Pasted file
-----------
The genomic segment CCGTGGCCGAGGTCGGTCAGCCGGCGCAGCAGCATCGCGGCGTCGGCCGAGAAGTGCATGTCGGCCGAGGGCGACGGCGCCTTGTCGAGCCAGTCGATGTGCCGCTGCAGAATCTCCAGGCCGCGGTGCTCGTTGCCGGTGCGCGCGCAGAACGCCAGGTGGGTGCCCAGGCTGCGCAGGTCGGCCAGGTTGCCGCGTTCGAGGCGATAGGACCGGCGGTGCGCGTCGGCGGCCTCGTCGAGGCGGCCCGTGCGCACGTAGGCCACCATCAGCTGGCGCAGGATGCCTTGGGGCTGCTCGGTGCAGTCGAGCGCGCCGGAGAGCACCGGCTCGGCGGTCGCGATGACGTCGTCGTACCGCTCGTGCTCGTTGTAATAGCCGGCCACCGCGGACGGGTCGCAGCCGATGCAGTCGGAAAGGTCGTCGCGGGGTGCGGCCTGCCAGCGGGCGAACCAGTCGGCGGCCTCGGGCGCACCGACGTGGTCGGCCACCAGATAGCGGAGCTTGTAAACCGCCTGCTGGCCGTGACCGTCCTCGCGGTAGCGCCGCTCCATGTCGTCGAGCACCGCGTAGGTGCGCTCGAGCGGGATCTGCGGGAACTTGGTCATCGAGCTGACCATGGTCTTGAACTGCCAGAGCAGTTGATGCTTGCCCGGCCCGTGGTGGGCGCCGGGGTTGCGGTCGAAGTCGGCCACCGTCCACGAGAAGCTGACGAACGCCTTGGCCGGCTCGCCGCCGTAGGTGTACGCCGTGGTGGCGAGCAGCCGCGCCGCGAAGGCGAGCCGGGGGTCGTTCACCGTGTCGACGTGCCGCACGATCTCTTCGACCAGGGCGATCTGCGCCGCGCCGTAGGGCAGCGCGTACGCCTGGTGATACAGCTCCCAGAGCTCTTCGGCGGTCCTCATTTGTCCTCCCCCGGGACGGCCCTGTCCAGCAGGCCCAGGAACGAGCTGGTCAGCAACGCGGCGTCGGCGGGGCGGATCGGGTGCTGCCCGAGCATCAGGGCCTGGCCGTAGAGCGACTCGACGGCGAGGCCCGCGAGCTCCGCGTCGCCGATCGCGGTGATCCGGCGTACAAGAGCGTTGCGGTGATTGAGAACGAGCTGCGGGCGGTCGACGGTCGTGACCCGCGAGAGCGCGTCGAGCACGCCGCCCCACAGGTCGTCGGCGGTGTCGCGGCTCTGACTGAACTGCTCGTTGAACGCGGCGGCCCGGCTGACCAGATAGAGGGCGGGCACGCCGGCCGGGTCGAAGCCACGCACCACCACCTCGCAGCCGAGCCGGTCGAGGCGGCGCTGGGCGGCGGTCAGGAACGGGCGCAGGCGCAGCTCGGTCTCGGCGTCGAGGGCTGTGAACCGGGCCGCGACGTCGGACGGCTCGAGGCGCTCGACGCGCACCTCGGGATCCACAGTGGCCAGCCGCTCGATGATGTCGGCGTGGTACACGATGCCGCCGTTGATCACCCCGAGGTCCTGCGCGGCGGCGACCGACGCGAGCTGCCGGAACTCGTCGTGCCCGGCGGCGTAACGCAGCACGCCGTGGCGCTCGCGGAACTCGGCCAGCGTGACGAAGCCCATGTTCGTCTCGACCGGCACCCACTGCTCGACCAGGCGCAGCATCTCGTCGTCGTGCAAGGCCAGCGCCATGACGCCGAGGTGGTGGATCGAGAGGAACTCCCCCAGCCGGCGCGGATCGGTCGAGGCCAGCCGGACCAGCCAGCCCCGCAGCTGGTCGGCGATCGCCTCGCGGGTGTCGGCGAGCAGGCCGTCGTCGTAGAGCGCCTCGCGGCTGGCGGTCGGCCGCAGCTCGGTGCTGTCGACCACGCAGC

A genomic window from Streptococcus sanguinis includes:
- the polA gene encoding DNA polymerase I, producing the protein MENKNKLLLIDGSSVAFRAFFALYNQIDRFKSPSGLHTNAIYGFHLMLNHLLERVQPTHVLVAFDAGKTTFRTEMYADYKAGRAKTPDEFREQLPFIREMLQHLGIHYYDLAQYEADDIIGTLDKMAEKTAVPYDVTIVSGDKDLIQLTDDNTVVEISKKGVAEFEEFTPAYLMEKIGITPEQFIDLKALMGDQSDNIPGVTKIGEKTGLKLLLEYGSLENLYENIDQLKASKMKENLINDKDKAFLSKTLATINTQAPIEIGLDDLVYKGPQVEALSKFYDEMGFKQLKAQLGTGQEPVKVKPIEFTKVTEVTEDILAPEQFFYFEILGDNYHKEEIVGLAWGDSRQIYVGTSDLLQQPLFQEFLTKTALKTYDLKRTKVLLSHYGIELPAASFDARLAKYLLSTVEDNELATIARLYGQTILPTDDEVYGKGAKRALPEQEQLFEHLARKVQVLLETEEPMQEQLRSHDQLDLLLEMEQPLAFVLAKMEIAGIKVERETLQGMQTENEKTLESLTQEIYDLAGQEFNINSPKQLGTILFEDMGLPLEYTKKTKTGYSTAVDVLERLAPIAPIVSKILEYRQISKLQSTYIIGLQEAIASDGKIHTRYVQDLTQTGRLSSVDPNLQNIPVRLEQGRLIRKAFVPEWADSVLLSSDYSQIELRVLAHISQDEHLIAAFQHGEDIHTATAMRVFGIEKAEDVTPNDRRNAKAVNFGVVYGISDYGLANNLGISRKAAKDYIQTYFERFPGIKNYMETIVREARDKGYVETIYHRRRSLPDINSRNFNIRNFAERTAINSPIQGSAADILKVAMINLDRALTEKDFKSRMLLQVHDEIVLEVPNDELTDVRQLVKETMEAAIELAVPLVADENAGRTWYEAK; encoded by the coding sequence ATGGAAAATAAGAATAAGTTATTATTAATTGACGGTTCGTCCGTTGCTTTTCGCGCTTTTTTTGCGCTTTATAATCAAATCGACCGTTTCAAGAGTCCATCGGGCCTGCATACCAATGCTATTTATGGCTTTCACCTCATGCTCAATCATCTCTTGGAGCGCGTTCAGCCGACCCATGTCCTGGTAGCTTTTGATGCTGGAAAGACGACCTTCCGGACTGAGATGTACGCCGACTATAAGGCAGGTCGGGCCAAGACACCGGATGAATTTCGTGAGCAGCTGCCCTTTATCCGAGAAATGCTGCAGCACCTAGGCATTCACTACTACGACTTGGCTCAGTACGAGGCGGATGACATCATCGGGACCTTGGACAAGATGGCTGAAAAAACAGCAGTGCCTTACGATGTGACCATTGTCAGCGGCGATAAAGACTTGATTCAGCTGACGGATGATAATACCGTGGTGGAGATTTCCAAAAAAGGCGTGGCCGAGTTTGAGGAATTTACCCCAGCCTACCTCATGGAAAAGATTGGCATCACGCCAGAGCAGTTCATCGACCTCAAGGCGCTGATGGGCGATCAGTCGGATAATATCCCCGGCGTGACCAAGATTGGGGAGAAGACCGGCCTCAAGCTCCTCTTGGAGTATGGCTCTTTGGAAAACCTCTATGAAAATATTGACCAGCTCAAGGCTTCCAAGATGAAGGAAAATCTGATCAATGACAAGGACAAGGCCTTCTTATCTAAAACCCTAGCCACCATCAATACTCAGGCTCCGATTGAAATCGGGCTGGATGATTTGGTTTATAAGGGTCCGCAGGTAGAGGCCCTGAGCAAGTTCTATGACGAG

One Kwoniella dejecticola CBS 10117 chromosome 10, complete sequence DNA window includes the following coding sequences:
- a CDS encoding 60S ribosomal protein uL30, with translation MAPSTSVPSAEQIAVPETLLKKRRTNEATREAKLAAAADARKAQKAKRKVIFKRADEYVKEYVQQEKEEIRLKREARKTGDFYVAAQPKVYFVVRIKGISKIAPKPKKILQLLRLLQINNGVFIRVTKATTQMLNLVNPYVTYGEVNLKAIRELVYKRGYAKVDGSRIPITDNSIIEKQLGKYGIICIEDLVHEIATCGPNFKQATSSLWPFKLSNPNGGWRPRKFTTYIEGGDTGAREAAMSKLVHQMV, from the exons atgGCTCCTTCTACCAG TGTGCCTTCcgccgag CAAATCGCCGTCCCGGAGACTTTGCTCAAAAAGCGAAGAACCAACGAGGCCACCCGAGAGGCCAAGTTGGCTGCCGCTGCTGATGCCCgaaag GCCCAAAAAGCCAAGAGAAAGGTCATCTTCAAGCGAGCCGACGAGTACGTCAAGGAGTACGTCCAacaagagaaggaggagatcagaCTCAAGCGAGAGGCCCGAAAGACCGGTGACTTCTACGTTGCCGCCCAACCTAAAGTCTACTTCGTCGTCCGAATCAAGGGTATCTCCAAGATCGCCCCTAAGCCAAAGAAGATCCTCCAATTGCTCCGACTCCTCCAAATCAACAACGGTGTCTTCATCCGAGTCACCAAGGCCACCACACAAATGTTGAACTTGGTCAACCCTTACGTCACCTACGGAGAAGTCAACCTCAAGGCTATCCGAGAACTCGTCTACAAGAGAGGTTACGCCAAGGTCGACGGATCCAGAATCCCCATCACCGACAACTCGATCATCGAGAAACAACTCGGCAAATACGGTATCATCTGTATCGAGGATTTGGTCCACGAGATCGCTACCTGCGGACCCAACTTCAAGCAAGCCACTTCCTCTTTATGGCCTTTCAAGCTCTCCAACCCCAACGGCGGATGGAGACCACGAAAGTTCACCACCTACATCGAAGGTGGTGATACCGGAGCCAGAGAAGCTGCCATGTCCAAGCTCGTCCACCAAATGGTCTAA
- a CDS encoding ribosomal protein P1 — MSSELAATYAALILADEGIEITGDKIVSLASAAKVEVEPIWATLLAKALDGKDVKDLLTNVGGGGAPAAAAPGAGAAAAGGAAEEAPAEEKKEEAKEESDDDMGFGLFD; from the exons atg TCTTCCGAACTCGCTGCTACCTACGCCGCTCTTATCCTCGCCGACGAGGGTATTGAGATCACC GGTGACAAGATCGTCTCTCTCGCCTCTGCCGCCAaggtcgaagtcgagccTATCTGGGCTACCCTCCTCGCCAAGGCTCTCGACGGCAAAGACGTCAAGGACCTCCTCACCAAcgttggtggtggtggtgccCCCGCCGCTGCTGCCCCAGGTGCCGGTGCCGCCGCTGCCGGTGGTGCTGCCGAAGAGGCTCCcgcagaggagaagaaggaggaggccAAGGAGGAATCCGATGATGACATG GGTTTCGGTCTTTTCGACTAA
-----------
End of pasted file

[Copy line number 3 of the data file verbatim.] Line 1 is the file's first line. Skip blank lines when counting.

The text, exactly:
- the polA gene encoding DNA polymerase I, producing the protein MENKNKLLLIDGSSVAFRAFFALYNQIDRFKSPSGLHTNAIYGFHLMLNHLLERVQPTHVLVAFDAGKTTFRTEMYADYKAGRAKTPDEFREQLPFIREMLQHLGIHYYDLAQYEADDIIGTLDKMAEKTAVPYDVTIVSGDKDLIQLTDDNTVVEISKKGVAEFEEFTPAYLMEKIGITPEQFIDLKALMGDQSDNIPGVTKIGEKTGLKLLLEYGSLENLYENIDQLKASKMKENLINDKDKAFLSKTLATINTQAPIEIGLDDLVYKGPQVEALSKFYDEMGFKQLKAQLGTGQEPVKVKPIEFTKVTEVTEDILAPEQFFYFEILGDNYHKEEIVGLAWGDSRQIYVGTSDLLQQPLFQEFLTKTALKTYDLKRTKVLLSHYGIELPAASFDARLAKYLLSTVEDNELATIARLYGQTILPTDDEVYGKGAKRALPEQEQLFEHLARKVQVLLETEEPMQEQLRSHDQLDLLLEMEQPLAFVLAKMEIAGIKVERETLQGMQTENEKTLESLTQEIYDLAGQEFNINSPKQLGTILFEDMGLPLEYTKKTKTGYSTAVDVLERLAPIAPIVSKILEYRQISKLQSTYIIGLQEAIASDGKIHTRYVQDLTQTGRLSSVDPNLQNIPVRLEQGRLIRKAFVPEWADSVLLSSDYSQIELRVLAHISQDEHLIAAFQHGEDIHTATAMRVFGIEKAEDVTPNDRRNAKAVNFGVVYGISDYGLANNLGISRKAAKDYIQTYFERFPGIKNYMETIVREARDKGYVETIYHRRRSLPDINSRNFNIRNFAERTAINSPIQGSAADILKVAMINLDRALTEKDFKSRMLLQVHDEIVLEVPNDELTDVRQLVKETMEAAIELAVPLVADENAGRTWYEAK; encoded by the coding sequence ATGGAAAATAAGAATAAGTTATTATTAATTGACGGTTCGTCCGTTGCTTTTCGCGCTTTTTTTGCGCTTTATAATCAAATCGACCGTTTCAAGAGTCCATCGGGCCTGCATACCAATGCTATTTATGGCTTTCACCTCATGCTCAATCATCTCTTGGAGCGCGTTCAGCCGACCCATGTCCTGGTAGCTTTTGATGCTGGAAAGACGACCTTCCGGACTGAGATGTACGCCGACTATAAGGCAGGTCGGGCCAAGACACCGGATGAATTTCGTGAGCAGCTGCCCTTTATCCGAGAAATGCTGCAGCACCTAGGCATTCACTACTACGACTTGGCTCAGTACGAGGCGGATGACATCATCGGGACCTTGGACAAGATGGCTGAAAAAACAGCAGTGCCTTACGATGTGACCATTGTCAGCGGCGATAAAGACTTGATTCAGCTGACGGATGATAATACCGTGGTGGAGATTTCCAAAAAAGGCGTGGCCGAGTTTGAGGAATTTACCCCAGCCTACCTCATGGAAAAGATTGGCATCACGCCAGAGCAGTTCATCGACCTCAAGGCGCTGATGGGCGATCAGTCGGATAATATCCCCGGCGTGACCAAGATTGGGGAGAAGACCGGCCTCAAGCTCCTCTTGGAGTATGGCTCTTTGGAAAACCTCTATGAAAATATTGACCAGCTCAAGGCTTCCAAGATGAAGGAAAATCTGATCAATGACAAGGACAAGGCCTTCTTATCTAAAACCCTAGCCACCATCAATACTCAGGCTCCGATTGAAATCGGGCTGGATGATTTGGTTTATAAGGGTCCGCAGGTAGAGGCCCTGAGCAAGTTCTATGACGAG